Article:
Avner Dorman, a 35-year-old Israeli composer who completed his studies at the Juilliard School in 2006 and now lives in Los Angeles, writes with an omnivorous eclecticism that makes his music both accessible and impossible to pigeonhole. Themes with a modal, Middle Eastern accent often weave through sharp-edged, modernist harmonies; and the influences of jazz, pop and Indian music often crop up as well. Consistent hallmarks are the vigor of his writing and the virtuosity it demands of its interpreters. Baroque music has been another fascination of Mr. Dorman's: an early prelude, included on a 2006 Naxos recording of his piano works, was based on a Bach figure, and in the four concertos here, composed between 1995 and 2006, Mr. Dorman lets his neo-Baroquery run wild. The works are concise three-movement forms in the standard configuration, and though Mr. Dorman has not entirely jettisoned the rhythmic complexities that drive his other works, he has made them subsidiary to the chugging rhythms of the Baroque style. Lest that suggest that these concertos are lightweight pastiches, listen to the finale of the Piccolo Concerto (2001), a propulsive, harmonically acidic Presto that has the soloist, Mindy Kaufman, leaping perilously through her instrument's range. In the Mandolin Concerto (2006), the colorful solo line, played with stunning agility by Avi Avital, draws on all the usual mandolin techniques -- chordal tremolandos, singing melodies -- and adds bent pitches, high-velocity scampering (against sliding violin figures) and dynamic nuance. The Piano Concerto (1995) owes an obvious debt to Bach, but its solo line is restless: it makes its way from Bachian clarity to 19th-century storminess and contemporary brashness before returning to its neo-Baroque starting point. Eliran Avni is the eloquent soloist here, and Andrew Cyr's Metropolis Ensemble, a New York group, provides crisp, energetic support throughout the disc.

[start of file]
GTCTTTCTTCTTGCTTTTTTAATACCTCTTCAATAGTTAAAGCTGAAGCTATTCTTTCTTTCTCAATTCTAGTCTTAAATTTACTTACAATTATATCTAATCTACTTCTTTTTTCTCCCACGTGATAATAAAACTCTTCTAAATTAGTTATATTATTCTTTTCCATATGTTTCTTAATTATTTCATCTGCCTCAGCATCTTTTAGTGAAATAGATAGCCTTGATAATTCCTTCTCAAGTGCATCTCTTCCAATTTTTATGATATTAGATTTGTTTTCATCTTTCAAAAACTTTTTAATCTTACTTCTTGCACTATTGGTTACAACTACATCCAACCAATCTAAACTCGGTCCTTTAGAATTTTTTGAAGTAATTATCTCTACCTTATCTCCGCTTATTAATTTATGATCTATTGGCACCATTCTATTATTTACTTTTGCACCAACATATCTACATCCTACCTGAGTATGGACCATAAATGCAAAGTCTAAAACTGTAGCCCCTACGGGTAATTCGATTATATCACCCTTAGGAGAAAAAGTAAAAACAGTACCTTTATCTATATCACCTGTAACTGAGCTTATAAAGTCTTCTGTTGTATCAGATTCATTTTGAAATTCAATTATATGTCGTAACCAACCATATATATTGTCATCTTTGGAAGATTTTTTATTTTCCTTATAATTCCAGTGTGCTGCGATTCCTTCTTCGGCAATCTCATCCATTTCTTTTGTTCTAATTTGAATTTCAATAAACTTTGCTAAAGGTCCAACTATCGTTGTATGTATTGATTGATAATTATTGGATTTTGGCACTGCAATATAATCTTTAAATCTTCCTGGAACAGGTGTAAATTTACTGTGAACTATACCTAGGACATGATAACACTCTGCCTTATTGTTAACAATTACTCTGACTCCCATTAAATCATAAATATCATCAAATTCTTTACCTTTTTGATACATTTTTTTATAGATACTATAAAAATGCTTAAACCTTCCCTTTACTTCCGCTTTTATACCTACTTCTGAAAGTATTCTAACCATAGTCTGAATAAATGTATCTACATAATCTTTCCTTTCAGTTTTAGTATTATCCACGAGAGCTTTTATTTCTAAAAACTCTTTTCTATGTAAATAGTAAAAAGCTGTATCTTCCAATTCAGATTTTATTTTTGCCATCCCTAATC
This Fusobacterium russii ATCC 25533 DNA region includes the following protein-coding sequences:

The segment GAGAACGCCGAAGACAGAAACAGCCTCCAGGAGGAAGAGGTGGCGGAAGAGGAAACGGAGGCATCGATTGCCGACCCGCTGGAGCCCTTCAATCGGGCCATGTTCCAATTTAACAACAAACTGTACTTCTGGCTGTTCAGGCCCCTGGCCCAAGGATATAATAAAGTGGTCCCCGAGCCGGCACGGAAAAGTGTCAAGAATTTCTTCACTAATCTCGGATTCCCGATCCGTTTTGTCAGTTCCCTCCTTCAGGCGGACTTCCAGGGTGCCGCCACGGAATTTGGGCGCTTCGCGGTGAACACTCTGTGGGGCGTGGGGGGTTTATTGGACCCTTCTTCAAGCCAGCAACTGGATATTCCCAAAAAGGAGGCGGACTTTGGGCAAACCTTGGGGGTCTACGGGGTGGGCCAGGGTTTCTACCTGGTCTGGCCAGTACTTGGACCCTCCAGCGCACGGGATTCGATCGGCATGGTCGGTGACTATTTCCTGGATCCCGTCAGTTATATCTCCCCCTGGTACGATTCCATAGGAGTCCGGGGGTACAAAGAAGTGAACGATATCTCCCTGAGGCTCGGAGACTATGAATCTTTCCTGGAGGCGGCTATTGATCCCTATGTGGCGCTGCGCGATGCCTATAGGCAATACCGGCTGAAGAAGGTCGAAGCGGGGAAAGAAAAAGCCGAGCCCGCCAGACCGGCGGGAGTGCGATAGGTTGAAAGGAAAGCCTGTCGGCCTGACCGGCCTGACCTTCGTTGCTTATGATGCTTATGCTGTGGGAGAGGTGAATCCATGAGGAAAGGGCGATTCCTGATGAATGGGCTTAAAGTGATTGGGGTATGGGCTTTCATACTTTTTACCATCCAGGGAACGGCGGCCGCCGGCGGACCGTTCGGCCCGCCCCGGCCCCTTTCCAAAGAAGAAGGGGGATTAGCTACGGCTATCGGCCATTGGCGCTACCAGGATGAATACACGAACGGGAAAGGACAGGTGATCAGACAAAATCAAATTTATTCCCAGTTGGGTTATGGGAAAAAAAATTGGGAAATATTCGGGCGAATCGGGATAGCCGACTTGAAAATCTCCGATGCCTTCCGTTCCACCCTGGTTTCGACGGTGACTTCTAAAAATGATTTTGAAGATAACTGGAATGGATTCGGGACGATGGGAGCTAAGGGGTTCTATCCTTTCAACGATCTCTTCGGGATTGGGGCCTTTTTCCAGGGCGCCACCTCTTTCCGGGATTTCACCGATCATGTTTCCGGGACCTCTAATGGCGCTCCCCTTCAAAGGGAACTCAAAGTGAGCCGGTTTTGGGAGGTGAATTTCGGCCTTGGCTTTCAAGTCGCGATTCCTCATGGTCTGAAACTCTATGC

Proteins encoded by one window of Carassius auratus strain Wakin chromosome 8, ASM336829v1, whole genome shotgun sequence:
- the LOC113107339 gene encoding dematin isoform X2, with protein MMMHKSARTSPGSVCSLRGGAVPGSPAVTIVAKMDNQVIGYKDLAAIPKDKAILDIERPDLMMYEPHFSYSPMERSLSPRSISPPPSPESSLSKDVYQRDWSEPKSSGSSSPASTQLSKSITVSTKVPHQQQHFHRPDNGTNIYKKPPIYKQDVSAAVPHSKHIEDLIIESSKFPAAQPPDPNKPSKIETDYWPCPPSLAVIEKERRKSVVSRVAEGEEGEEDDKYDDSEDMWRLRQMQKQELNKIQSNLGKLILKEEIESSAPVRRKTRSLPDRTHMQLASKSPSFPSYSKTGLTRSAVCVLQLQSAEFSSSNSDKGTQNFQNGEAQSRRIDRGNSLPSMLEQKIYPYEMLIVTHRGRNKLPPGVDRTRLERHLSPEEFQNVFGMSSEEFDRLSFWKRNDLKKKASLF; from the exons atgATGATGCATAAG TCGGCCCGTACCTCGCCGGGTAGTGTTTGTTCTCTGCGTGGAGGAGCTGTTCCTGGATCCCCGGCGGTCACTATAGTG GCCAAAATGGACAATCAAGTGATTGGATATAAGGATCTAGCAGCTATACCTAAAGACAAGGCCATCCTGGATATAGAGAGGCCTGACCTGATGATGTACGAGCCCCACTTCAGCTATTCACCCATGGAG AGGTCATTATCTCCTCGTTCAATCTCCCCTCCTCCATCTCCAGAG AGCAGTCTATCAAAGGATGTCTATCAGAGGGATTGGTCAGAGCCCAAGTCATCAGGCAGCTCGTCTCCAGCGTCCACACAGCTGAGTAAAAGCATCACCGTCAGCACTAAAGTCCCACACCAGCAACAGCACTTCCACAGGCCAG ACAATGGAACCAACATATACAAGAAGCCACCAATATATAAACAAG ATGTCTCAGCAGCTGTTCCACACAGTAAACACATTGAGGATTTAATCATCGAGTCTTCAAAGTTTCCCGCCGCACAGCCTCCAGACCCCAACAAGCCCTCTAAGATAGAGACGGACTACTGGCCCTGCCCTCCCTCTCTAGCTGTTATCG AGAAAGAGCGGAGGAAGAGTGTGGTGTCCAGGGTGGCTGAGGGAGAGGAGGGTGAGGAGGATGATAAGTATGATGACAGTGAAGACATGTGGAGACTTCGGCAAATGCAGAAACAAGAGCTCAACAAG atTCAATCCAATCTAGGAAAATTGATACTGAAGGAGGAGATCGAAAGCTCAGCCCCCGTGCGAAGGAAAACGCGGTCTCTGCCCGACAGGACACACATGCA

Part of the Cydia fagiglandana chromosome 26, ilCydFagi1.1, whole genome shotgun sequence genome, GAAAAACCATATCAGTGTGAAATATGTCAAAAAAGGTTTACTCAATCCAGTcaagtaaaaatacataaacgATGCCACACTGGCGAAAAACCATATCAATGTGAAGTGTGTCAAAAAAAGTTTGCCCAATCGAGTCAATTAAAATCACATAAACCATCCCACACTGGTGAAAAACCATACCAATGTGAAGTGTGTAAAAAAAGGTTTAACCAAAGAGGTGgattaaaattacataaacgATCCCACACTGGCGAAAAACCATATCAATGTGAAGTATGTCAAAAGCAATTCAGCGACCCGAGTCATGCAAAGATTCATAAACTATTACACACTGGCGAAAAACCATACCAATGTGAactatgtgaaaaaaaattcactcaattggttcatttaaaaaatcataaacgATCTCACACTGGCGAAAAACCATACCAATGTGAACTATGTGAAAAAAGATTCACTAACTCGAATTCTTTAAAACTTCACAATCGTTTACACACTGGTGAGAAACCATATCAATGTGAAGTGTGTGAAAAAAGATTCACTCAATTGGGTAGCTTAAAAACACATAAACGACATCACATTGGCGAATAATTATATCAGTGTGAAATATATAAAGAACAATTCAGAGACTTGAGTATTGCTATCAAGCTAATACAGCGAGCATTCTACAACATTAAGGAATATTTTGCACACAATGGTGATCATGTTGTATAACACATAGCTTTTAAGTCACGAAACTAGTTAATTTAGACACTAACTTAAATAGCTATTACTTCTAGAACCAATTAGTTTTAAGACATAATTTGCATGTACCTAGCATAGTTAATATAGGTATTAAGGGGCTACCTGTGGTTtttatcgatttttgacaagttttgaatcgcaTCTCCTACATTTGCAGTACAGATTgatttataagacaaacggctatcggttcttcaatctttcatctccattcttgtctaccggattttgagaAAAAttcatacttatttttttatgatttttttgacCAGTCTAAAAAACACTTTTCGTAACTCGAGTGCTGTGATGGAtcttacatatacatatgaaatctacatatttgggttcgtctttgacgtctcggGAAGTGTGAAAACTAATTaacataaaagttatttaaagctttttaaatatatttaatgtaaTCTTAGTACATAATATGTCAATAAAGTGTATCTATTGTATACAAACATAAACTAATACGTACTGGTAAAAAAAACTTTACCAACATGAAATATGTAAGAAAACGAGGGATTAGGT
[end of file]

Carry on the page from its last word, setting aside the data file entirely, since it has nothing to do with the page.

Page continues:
Allan Kozinn, New York Times,5/11/2010